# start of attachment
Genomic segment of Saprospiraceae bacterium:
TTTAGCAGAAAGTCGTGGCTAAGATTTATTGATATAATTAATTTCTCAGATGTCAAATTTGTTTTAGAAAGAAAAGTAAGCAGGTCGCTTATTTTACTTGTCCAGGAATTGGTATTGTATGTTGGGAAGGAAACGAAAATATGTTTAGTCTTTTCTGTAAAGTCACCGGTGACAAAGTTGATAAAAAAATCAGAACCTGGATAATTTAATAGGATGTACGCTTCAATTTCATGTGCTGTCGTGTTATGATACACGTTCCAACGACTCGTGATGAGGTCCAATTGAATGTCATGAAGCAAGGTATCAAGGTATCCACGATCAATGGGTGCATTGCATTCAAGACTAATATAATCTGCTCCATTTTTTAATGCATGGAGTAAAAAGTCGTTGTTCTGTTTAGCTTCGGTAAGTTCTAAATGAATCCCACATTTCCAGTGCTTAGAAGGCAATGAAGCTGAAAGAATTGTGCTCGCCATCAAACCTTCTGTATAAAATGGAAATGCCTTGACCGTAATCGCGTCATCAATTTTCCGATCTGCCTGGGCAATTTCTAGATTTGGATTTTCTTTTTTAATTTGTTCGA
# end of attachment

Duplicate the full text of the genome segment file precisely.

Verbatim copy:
Genomic segment of Saprospiraceae bacterium:
TTTAGCAGAAAGTCGTGGCTAAGATTTATTGATATAATTAATTTCTCAGATGTCAAATTTGTTTTAGAAAGAAAAGTAAGCAGGTCGCTTATTTTACTTGTCCAGGAATTGGTATTGTATGTTGGGAAGGAAACGAAAATATGTTTAGTCTTTTCTGTAAAGTCACCGGTGACAAAGTTGATAAAAAAATCAGAACCTGGATAATTTAATAGGATGTACGCTTCAATTTCATGTGCTGTCGTGTTATGATACACGTTCCAACGACTCGTGATGAGGTCCAATTGAATGTCATGAAGCAAGGTATCAAGGTATCCACGATCAATGGGTGCATTGCATTCAAGACTAATATAATCTGCTCCATTTTTTAATGCATGGAGTAAAAAGTCGTTGTTCTGTTTAGCTTCGGTAAGTTCTAAATGAATCCCACATTTCCAGTGCTTAGAAGGCAATGAAGCTGAAAGAATTGTGCTCGCCATCAAACCTTCTGTATAAAATGGAAATGCCTTGACCGTAATCGCGTCATCAATTTTCCGATCTGCCTGGGCAATTTCTAGATTTGGATTTTCTTTTTTAATTTGTTCGA